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The family is strengthened under the headship of the father. He is to be revered by all in the home. … When the father takes care of his job as head of the home, the mother is free to love without worry or concern. When the husband and wife are each following their God-given roles, the children observe good masculine and feminine role models, each equal in dignity yet different in rank and responsibility.

He then goes on to explain that:

God places the wife with her husband as a help-meet, to support him, encourage him in his responsibilities, and be his cheerleader, his biggest fan. She has the ability to build her husband up to be a great servant of God and society. She must not show disrespect or undermine his authority with sarcasm or criticism, nagging or complaining. She must not manipulate him by withholding intimacy. These evil acts will only serve to discourage him and destroy his confidence.

Alleman is fervently anti-abortion and anti-contraception and rails against pornography, divorce, metrosexuality, homosexuality, and anything to the left of absolute monogamy. His point is hammered relentlessly: Patriarchy, a.k.a. macho manhood, is missing from today’s families and needs to make a comeback. Likewise, he harkens back to the days before 1962’s Vatican II liberalization and attends a thrice-weekly Tridentine Latin mass that replicates the liturgy used in the late 1500s. His Facebook page notes his inspirations: Pope Benedict XVI, Pope John Paul II, and St. Joseph. Other “likes” include running, basketball, Newt Gingrich, Mel Gibson, Ronald Reagan, and a group called Conservatives Against Sarah Palin, a woman considered uppity, sexually provocative, and anti-family.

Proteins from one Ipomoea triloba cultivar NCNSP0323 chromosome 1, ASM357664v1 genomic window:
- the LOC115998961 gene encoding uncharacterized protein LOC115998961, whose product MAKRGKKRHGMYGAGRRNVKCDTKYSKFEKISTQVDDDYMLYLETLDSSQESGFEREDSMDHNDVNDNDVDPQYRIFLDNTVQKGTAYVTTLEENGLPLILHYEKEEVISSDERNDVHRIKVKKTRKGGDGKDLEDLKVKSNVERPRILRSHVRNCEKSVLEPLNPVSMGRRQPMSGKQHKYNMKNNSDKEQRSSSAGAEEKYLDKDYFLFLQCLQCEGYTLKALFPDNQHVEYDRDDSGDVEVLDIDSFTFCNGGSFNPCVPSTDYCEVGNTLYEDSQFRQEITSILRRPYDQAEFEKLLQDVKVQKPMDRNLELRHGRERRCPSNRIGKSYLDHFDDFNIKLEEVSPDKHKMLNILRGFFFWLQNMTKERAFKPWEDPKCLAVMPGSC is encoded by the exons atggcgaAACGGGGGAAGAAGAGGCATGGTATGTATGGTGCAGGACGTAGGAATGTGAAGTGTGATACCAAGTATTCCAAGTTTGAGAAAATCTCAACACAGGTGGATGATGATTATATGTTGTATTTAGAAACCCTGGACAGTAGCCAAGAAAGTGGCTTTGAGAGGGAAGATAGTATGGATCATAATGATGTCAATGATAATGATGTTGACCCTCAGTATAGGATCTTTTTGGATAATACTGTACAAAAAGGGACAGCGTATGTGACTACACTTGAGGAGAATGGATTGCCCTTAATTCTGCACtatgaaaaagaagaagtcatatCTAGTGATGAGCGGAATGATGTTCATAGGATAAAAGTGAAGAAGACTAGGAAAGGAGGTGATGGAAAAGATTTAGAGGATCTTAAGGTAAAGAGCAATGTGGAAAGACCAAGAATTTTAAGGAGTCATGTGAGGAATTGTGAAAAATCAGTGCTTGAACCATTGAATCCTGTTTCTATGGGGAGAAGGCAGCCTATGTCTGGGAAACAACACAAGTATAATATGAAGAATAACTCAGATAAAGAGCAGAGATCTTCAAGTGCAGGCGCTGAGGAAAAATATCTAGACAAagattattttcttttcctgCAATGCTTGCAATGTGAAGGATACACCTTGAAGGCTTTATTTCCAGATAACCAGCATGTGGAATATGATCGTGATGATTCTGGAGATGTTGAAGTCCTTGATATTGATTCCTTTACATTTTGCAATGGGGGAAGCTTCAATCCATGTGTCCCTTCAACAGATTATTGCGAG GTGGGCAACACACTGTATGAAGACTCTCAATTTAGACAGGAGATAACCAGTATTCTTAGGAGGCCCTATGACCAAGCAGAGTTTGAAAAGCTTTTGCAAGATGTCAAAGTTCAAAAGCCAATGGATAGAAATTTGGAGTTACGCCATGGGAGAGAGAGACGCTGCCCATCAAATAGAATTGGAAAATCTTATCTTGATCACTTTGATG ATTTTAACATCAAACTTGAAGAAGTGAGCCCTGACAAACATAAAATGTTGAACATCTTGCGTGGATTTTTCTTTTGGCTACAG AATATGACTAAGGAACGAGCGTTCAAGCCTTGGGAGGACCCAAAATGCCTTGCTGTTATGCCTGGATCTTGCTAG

For her part, Missy’s Citabelles video blog smilingly—some might say Stepford Wife chillingly—underscores her husband’s message:

Sometimes I get out of line and say things that I should not. It’s like Satan stirring up some pet peeve to irritate me. Sometimes it’s hard to hear the truth. It takes a great deal of humility to look at my husband and thank him for putting things in perspective and showing me how I have gotten out of line.

Dressing stylishly while simultaneously remaining modest poses a constant challenge, Missy adds:

My husband is very attentive to my clothing and also our daughters’. He will comment when something looks pretty or if he feels it is not appropriate. When women are shopping and find just the right color and size, we are excited and do not always see things as a man does. We have returned items and even lost money because we were not attentive enough to think about all of that.